It was only the fifth night of Young Money Presents: America’s Most Wanted Music Festival but Young Jeezy already felt like an old hand as he pulled into the Nikon at Jones Beach Theater in a black Escalade. “I live on the road so I’m immune to it. But this is the biggest tour of the summer, you can feel the energy,” he told Rolling Stone, a cluster of groupies waiting willingly by the back gate. “When I hit that stage, I go all in. Then I give even more at the after party,” the Atlanta rapper said with a sly smile. “Even if we don’t have one, we make one.”
After two hours of opening sets from Jeremih, Pleasure P, Soulja Boy Tell ‘Em and Young Jeezy, the lights dimmed and the crowd and pyrotechnics lit up for headliner Lil Wayne. Six teenage girls in customized Wayne T-shirts stood on their seats squealing. A blond with “Weezy F. Baby” scrawled in black marker on her shoulder with a heart around it shrieked and shook like she lost her marbles, or was giving them graciously to the Best Rapper Alive.
Wayne dramatically closed his opening track “A Milli” like a rock star that had landed on earth to deliver a prophetic message, taking off his sunglasses, placing his purple baseball cap over his heart. “Before I get started, I must get three things off my chest. The first one is, I believe in God, do you?” he asked, the crowd affirming that they did. “The second one is, I ain’t shit without you, so make noise for what you’ve created! And the third, most important one is, I ain’t shit without you so make noise for what you created! Now if you came to have a good excellent muthafuckin’ time say, Fuckin’ right!”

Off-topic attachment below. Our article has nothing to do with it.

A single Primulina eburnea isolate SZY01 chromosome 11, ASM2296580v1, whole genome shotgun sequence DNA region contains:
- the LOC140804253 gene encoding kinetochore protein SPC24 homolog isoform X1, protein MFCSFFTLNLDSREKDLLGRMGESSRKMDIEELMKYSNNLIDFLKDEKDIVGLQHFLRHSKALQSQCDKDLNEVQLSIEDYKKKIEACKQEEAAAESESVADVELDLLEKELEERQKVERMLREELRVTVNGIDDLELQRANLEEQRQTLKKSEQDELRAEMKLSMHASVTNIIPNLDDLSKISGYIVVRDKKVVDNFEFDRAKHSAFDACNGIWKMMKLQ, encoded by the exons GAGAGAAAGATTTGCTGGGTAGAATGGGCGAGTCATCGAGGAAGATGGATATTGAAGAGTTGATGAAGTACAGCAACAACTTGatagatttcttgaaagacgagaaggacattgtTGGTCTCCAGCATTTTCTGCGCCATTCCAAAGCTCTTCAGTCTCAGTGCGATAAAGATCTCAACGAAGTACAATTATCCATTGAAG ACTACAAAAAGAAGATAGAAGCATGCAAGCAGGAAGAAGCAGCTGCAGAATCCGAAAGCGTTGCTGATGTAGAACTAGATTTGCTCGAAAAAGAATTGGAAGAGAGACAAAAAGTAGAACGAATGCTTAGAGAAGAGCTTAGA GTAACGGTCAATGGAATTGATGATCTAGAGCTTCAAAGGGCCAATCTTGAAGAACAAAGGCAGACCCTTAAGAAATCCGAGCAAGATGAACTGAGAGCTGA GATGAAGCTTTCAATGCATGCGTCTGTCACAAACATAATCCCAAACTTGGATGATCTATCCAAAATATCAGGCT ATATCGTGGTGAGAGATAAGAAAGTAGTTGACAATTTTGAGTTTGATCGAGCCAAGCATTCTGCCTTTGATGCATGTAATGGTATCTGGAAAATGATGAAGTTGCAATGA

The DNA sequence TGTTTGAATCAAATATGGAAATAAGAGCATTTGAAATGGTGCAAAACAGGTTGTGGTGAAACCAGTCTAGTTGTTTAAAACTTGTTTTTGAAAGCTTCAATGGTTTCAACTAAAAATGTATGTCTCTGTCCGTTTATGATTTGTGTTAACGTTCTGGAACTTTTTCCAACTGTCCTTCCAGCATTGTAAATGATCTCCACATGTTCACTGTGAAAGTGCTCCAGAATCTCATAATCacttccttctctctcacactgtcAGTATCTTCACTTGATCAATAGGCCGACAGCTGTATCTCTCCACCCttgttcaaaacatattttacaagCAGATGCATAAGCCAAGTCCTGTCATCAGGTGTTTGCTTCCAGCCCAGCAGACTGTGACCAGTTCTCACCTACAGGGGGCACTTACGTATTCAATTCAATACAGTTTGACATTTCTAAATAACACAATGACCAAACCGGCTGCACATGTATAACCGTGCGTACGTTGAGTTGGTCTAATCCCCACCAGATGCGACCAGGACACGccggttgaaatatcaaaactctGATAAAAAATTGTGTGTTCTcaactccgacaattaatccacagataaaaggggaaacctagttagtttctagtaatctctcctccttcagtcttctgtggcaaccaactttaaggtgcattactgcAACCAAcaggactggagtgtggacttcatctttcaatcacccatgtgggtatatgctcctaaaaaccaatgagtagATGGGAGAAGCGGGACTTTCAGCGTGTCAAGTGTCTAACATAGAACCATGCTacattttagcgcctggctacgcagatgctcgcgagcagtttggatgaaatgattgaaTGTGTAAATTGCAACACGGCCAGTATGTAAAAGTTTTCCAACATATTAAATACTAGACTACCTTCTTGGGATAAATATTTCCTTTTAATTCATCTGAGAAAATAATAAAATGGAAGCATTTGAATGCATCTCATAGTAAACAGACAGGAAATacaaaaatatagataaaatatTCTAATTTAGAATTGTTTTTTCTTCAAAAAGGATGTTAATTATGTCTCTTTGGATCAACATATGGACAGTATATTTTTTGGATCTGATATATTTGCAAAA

An image of a dollar sign was projected on the screen behind him as Weezy chanted that “the sky is the limit” during “Ride 4 My Niggas” with five dancers behind him in Daisy Dukes. As he whizzed through hits, Wayne seemed to have morphed from a spiraling madman into a calculated mastermind, commanding the stadium with clear ease, intention and no trace of insanity.
Female fans erupted with appreciation when Wayne tore off his T-shirt during “I’m Me” and Birdman later joined his surrogate son for “Pop Bottles,” “We Takin’ Over” and “Always Strapped.” Then Wayne introduced the next generation of his adopted family, his “Young Money All-Star team” — rappers Jae Millz, Tyga, T-Streets, Gudda Gudda and the “Young Money First Lady” Nicki Minaj. Before the young’uns of the crew, Lil Chuckee and Lil Twist took the stage, Weezy repeatedly asked the audience, “Is there anyone 17 and under tonight?” Loud screams from tons of teens.
Next, as the crowd anticipated the arrival of the hottest rapper of the moment, Drake, Wayne delivered the big news, and disappointment, of the night. “Before I go any further, I must let you know, we had a technical difficulty yesterday,” Weezy said of Drake’s onstage stumble in Camden, New Jersey, which had already been posted and spoofed several times on YouTube. “A nigga fell, he got a bad ass right leg and the nigga stepped on the leg the wrong way and he broke another ligament. So the nigga going to surgery tomorrow,” Wayne explained. “Keep in him y’all prayers, ya dig? This for my nigga Drake!” The stadium screamed upon hearing Drizzy’s name, realized that Drake was a no show and quieted, deflated.
Wayne attempted to mask the setback by performing most of last year’s Tha Carter III. During “Mrs. Officer,” he was harassed and handcuffed by sexy cops while on “Tie My Hands” the screen flashed scenes from Wayne’s flooded hometown of New Orleans — boarded up homes spray painted with PLEASE STOP “HELPING” ME, THANKS. GO AWAY! and MAKE LEVEES NOT WAR.
“I don’t know if y’all approve of me saying nigga, but fuck it, say, Hell yeah, nigga!” Wayne ordered. He brought Young Money back to close the show with “Every Girl,” a fan’s enormous leopard print bra swinging around Weezy’s neck. After a brief Michael Jackson tribute, he reminded the crowd to keep “my nigga Drake in your prayers” and exited, bra in hand, like a precious souvenir.